Unit testing, integration testing, and functional testing are all vital for software applications since each employs a separate method to evaluate the application.
Nevertheless, no matter the circumstance, functional testing can’t be supplanted by unit testing or integration testing .
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You Will Learn:
Unit Testing Vs Integration Testing Vs Functional Testing
Unit testing involves evaluating individual components of an application independently, without any interactions with dependencies, to confirm that the code is operating correctly.
On the flip side, integration testing confirms if various components function as expected when unified as a group.
Functional testing emphasizes testing a particular functionality within the system, which might interact with dependencies, to ensure that the code is completing intended operations.
Functional tests are aligned with integration tests, however they specifically test the full application’s functionality with all the code running simultaneously, alike to a comprehensive integration test.
Unit testing inspects a single unit of the system, while functional testing evaluates the operation of an application against the projected functionality described in the system requirement specification. On the other hand, integration testing checks the intercommunication of combined modules in the system.
Obtaining the highest return on investment is crucial by having the maximum unit tests possible, fewer integration tests, and the least quantity of functional tests for your codebase.
Unit tests are simpler and swifter to write and execute compared to integration and functional tests. However, the time and effort needed for implementing and maintaining the tests amplify from unit testing to functional testing, as visualized in the pyramid above.
In order to understand these three types of testing, let’s use a comprehendible example of a functional mobile phone that requires a “battery” and a “SIM card”.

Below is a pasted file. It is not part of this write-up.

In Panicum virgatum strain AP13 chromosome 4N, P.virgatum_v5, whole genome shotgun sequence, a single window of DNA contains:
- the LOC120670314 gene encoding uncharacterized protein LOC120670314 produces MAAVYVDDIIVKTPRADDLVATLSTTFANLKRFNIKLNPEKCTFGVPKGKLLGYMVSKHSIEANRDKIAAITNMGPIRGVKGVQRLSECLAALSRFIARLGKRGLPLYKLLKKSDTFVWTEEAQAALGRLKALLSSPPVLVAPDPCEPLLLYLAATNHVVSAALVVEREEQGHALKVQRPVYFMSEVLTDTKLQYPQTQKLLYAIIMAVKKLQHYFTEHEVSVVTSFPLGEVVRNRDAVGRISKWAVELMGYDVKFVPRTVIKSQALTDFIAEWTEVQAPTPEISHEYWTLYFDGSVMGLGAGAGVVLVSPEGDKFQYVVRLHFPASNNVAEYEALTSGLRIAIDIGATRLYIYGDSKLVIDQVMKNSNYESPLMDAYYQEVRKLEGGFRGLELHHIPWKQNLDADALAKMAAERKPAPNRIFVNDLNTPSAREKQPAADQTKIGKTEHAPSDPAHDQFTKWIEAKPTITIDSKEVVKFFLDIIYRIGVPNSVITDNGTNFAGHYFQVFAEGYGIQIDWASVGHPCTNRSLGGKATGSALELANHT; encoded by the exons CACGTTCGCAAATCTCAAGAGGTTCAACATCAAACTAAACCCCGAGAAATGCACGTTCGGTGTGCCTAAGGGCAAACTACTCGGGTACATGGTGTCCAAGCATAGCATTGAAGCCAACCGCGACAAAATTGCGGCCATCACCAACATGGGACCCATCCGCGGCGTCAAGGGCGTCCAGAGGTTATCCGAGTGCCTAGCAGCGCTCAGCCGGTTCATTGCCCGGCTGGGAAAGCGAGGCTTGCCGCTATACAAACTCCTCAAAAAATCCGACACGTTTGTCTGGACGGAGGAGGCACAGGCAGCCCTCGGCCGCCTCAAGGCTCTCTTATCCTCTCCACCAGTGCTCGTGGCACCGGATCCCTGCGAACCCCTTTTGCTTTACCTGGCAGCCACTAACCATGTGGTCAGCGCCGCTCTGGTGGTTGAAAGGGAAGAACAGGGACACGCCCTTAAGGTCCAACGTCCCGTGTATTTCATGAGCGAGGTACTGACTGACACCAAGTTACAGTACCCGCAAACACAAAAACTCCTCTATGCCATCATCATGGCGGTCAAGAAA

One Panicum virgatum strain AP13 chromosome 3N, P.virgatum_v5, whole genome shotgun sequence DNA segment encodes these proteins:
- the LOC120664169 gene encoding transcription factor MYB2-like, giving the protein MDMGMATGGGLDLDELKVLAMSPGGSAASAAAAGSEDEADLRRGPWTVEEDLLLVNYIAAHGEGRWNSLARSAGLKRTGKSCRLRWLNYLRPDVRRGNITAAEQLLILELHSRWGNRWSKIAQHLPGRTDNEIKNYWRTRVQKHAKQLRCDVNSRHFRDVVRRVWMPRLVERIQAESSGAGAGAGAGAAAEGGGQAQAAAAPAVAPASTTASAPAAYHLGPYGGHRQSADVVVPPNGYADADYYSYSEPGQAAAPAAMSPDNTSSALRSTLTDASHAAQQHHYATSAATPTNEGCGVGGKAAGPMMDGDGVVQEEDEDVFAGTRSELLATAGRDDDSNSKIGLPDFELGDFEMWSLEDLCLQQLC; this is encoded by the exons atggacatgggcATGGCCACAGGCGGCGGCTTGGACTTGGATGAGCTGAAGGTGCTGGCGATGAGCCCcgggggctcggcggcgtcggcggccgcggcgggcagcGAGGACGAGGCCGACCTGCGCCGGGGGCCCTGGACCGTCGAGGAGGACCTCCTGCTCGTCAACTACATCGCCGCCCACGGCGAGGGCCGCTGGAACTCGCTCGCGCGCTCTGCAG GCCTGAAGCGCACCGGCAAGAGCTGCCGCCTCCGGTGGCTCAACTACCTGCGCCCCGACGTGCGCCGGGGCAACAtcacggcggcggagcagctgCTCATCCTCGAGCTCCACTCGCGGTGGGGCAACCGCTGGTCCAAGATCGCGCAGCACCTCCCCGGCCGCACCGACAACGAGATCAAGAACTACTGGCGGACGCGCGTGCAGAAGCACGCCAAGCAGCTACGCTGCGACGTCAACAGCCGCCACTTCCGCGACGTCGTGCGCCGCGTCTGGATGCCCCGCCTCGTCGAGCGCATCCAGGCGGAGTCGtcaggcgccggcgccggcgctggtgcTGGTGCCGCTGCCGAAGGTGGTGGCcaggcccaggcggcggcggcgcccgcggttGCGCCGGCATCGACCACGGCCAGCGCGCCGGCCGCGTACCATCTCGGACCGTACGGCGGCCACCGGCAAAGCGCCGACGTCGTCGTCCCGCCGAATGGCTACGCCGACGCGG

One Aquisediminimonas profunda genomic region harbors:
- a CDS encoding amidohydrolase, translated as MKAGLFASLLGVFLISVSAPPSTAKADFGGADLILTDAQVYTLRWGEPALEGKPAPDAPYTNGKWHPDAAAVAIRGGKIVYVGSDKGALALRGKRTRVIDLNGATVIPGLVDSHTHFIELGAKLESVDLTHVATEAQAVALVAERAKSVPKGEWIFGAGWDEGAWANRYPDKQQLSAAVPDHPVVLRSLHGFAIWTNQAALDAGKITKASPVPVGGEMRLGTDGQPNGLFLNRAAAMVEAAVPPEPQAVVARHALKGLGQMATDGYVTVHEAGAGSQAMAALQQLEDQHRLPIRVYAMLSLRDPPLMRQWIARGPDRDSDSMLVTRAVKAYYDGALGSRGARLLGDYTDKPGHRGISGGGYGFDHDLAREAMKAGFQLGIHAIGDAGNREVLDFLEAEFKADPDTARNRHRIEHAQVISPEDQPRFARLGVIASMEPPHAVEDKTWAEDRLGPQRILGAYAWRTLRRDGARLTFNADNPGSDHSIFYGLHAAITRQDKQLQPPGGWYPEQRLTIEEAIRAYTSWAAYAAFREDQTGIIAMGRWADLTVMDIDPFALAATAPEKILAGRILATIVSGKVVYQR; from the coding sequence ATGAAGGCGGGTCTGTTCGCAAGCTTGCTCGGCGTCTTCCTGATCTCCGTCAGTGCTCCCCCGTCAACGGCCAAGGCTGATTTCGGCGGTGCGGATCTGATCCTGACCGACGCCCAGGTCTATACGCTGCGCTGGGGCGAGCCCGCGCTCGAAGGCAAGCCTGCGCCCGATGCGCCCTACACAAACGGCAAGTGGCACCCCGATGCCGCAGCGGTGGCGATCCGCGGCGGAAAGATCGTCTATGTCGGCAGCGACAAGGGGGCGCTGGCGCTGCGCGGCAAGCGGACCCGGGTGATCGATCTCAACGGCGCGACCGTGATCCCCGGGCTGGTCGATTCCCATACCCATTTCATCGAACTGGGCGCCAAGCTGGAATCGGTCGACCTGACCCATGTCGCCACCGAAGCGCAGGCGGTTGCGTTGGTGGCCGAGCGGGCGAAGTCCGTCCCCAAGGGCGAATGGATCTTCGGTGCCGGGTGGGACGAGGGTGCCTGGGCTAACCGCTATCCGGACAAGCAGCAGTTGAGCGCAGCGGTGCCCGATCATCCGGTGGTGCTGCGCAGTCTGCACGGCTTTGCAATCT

In unit testing, the battery is inspected for its usage, capacity, and other specifications, while the SIM card is evaluated for its activation.
During integration testing, the battery and the SIM card are merged or assembled to initialize the mobile phone.
In functional testing, the operation of the mobile phone is examined in terms of its characteristics, battery consumption, and SIM card functionalities.
This exemplification provides a basic understanding of unit, integration, and functional testing. Now, let’s explore a technical example of a login page:
Each web application demands users/customers to log in. The “Login” page of an application possesses the following elements:
- Login/Sign in Button
For unit testing, the test cases might include field length for username and password fields, valid input field values, and activation of the login button only after valid values are inserted into both fields.
For integration testing, the test cases might include confirmation if the user views a welcome note after inserting valid values and clicking the login button, and if the user is successfully redirected to the welcome page or home page upon logging in.
Functional testing includes additional test cases such as inspecting the projected behaviour of the login function, the presence of a welcome message after a successful login, error messages for invalid logins, stored site cookies for login fields, login for inactivated users, and the existence of a “forgot password” link for users who have lost their passwords.
There are many more scenarios that a functional tester considers while conducting functional testing, but a developer cannot include all of them in unit and integration test cases.
Now, let’s delve into unit testing, integration testing, and functional testing individually.
What is Unit Testing?
Unit testing involves testing a “unit,” which can be the smallest part of an application that is possible to test, for instance an individual function or method. Software developers curate unit test cases to ensure that the unit satisfies the requirements and operates as projected.
Important points about unit testing:
- Unit testing is carried out by software developers using white box testing techniques, prior to integration testing.